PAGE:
Henry, I have little difficulty focusing short lenses on my Century. 35/4.5 Apo-Grandagon, 47/5.6 Super Angulon, a variety of lenses around 60 mm including a 60/14 Perigraphe, and of course an 80/6.3 WF Ektar. What viewing aid do you use? I find that for short lenses a 12x magnifier gives better results than the 3.6x Toyo loupe. And is your ground glass clean? I use Satin Snow, made by Dave Parker and no longer available. I understand that Steve Hopf makes excellent GGs.


Dan, I use the Toyo 3.6x. Could be that a more powerful loupe would work better, as you say. OTOH, I think the larger problem is that the focus mechanism on the Century is rather coarse, which makes it difficult to find the "sweet spot" with the 65 (that's the widest lens I've tried to use). Don't think my gg is the problem, as it too is a Parker Satin Snow. I even had the foresight to have him cut me four 2x3 gg's so I'd have an ample supply of spares; for now-obvious reasons, I'm especially glad that I did that! I should just go back to using the 8x loupe with the 65; the Toyo works fine with the other lenses. Probably removing the Ektalite screen would make things easier, too; as you know, it does brighten the image somewhat, but at the expense of introducing those annoying concentric circles.

Another possible source for the Toyo loupe is B&H Photo; that's where I got mine, but that was some time ago.
Back to top
View user's profile Send private message
45PSS



Joined: 28 Sep 2001
Posts: 3258
Location: Mid Peninsula, Ca.

PostPosted: Fri Sep 06, 2013 3:28 am    Post subject: Reply with quote

Quote:
OTOH, I think the larger problem is that the focus mechanism on the Century is rather coarse, which makes it difficult to find the "sweet spot"

I think Graflex used the same 1:2 gear ratio pinion:track on all of their Graphic series cameras. The part number for complete yoke for the first series Pacemakers and a Singer ownership Century are the same except for the suffix. Pacemaker Crown early production (4x5) and a 1960's Super Graphic have 8 helical gears on the pinion and 16 tpi gear teeth on the rail. The rail teeth are positioned at a 45 angle.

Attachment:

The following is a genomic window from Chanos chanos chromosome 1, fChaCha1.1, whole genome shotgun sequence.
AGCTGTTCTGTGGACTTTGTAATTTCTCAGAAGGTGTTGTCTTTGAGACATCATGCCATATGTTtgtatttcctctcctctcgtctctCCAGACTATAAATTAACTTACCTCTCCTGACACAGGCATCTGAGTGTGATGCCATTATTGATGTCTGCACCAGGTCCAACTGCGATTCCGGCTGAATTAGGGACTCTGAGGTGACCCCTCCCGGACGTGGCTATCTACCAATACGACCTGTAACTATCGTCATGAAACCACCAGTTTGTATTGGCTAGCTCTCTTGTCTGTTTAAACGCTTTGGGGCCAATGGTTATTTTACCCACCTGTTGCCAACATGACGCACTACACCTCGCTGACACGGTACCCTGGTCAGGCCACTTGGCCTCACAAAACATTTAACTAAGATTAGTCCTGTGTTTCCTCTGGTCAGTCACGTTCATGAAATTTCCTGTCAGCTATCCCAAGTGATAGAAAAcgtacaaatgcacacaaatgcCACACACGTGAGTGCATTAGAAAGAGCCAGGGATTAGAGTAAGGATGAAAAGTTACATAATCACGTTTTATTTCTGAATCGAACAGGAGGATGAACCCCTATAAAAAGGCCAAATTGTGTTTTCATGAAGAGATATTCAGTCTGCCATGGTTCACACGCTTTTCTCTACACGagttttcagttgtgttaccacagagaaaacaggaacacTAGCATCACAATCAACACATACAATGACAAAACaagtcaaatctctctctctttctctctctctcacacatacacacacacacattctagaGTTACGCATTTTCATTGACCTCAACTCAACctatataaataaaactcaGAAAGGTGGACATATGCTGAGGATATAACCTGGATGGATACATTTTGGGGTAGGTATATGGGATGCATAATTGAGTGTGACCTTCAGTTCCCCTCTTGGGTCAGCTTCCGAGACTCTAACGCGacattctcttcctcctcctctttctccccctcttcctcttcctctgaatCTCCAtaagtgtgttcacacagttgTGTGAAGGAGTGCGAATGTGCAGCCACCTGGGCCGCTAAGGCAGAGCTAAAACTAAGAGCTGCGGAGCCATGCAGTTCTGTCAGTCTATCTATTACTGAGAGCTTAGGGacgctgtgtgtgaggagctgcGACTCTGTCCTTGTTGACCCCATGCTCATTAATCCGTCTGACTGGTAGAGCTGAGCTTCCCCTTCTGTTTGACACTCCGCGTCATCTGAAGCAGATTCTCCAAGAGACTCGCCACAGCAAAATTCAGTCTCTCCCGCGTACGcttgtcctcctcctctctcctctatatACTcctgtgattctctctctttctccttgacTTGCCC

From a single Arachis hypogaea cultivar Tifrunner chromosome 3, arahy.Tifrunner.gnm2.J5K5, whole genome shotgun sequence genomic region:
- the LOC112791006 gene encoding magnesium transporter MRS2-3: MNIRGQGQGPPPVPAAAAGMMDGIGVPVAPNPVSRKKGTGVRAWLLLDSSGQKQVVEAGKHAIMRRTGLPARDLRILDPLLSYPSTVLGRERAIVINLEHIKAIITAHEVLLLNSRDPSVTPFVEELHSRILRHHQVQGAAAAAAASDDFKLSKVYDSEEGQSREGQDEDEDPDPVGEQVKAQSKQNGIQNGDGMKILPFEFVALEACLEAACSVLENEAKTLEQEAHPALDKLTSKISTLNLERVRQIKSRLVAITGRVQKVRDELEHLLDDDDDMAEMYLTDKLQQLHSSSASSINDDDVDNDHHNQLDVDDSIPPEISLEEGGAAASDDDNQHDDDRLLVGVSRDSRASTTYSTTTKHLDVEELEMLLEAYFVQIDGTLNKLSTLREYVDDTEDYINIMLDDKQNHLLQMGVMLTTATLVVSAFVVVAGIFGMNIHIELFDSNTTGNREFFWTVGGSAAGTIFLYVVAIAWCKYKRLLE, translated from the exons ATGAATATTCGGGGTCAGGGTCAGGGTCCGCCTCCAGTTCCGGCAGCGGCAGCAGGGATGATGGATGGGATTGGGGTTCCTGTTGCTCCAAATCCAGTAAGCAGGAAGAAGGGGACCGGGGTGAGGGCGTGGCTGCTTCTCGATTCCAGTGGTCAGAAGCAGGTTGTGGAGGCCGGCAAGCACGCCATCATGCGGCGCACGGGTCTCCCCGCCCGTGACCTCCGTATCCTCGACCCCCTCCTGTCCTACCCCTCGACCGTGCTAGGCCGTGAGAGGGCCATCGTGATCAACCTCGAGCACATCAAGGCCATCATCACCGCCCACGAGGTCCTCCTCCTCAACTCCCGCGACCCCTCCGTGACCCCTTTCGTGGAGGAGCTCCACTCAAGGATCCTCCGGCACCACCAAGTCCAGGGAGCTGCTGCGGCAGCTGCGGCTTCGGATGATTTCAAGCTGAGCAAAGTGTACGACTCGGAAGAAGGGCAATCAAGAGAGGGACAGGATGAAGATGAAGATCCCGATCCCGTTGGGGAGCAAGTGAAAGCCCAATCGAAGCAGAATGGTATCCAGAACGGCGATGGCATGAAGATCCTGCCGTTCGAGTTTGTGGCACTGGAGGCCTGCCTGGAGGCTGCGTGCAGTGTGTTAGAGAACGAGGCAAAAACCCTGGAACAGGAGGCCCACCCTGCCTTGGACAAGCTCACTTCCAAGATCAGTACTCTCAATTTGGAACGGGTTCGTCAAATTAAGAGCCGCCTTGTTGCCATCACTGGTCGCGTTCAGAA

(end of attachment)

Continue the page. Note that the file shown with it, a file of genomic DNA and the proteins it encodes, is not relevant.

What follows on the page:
--------
A while back I serviced two Century Graphics for a nearby forum member.
One had a 101mm Ektar and one had a 103mm Graftar. The Graftar was noticeably sharper viewing on the ground glass.
_________________
The best camera ever made is the one that YOU enjoy using and produces the image quality that satifies YOU.
Back to top
View user's profile Send private message Visit poster's website
Joey Anchors



Joined: 18 Jan 2012
Posts: 63
Location: Philadelphia, PA

PostPosted: Sat Sep 07, 2013 5:21 pm    Post subject: Reply with quote

Will the Schneider f6.8 65mm Angulon have enough coverage for my Century when using the 6x9 film back?
Back to top
View user's profile Send private message
45PSS



Joined: 28 Sep 2001
Posts: 3258
Location: Mid Peninsula, Ca.

PostPosted: Sat Sep 07, 2013 9:10 pm    Post subject: Reply with quote

Quote:
Will the Schneider f6.8 65mm Angulon have enough coverage for my Century when using the 6x9 film back?


Lets find out by first going to http://www.schneideroptics.com/ and clicking on the vintage lens data link under the info tab. Next we go to large format lens then Angulon then the f6.8 65mm to get from the specifications listed that it has a 109mm image circle @f16 and an 81 angle of view.

Now a 2x3 film camera has a 2 1/4 inch x 3 1/4 inch film size (5.715cm x 8.225 cm) which is rounded up to the next whole centimeter for ease of general use.
A 6x9 film holder will have a 5.6 cm high film opening and vary in length from 7.2 cm to 7.8 cm depending on make and vintage. Using the nominal size for the 2x3 format the image circle size to cover it is √2.25+3.25=√5.0625+10.5625=√15.625=3.953 convert to millimeters 3.953*25.4=100.4 millimeters.
Answer: yes with some room for movements.
_________________
The best camera ever made is the one that YOU enjoy using and produces the image quality that satifies YOU.
Back to top
View user's profile Send private message Visit poster's website
Display posts from previous:   
Post new topic   Reply to topic    Graflex.org Forum Index -> Lenses Help All times are GMT
Goto page 1, 2, 3, 4  Next
Page 1 of 4

 
Jump to:  
You cannot post new topics in this forum
You cannot reply to topics in this forum
You cannot edit your posts in this forum
You cannot delete your posts in this forum
You cannot vote in polls in this forum


Powered by phpBB © 2001, 2005 phpBB Group